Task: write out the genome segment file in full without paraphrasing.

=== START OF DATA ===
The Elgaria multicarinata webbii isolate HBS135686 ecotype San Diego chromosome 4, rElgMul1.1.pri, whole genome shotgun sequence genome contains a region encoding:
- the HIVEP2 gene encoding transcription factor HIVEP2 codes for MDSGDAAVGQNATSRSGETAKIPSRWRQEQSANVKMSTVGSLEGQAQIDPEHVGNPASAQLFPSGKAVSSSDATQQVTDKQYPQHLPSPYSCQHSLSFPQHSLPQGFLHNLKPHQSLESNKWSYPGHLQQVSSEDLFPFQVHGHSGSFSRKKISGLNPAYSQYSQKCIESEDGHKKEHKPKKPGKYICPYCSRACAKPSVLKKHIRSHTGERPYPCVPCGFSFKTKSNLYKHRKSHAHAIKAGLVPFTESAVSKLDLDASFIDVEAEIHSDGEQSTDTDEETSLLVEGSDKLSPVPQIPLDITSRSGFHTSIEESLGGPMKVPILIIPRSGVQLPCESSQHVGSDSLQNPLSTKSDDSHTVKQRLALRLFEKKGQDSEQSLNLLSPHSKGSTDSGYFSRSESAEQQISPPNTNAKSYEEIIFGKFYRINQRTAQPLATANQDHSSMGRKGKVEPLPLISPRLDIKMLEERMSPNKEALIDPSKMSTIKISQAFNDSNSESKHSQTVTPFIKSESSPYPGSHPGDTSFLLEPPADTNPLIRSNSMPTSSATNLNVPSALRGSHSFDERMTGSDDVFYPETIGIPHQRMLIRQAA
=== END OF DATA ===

The Elgaria multicarinata webbii isolate HBS135686 ecotype San Diego chromosome 4, rElgMul1.1.pri, whole genome shotgun sequence genome contains a region encoding:
- the HIVEP2 gene encoding transcription factor HIVEP2 codes for MDSGDAAVGQNATSRSGETAKIPSRWRQEQSANVKMSTVGSLEGQAQIDPEHVGNPASAQLFPSGKAVSSSDATQQVTDKQYPQHLPSPYSCQHSLSFPQHSLPQGFLHNLKPHQSLESNKWSYPGHLQQVSSEDLFPFQVHGHSGSFSRKKISGLNPAYSQYSQKCIESEDGHKKEHKPKKPGKYICPYCSRACAKPSVLKKHIRSHTGERPYPCVPCGFSFKTKSNLYKHRKSHAHAIKAGLVPFTESAVSKLDLDASFIDVEAEIHSDGEQSTDTDEETSLLVEGSDKLSPVPQIPLDITSRSGFHTSIEESLGGPMKVPILIIPRSGVQLPCESSQHVGSDSLQNPLSTKSDDSHTVKQRLALRLFEKKGQDSEQSLNLLSPHSKGSTDSGYFSRSESAEQQISPPNTNAKSYEEIIFGKFYRINQRTAQPLATANQDHSSMGRKGKVEPLPLISPRLDIKMLEERMSPNKEALIDPSKMSTIKISQAFNDSNSESKHSQTVTPFIKSESSPYPGSHPGDTSFLLEPPADTNPLIRSNSMPTSSATNLNVPSALRGSHSFDERMTGSDDVFYPETIGIPHQRMLIRQAA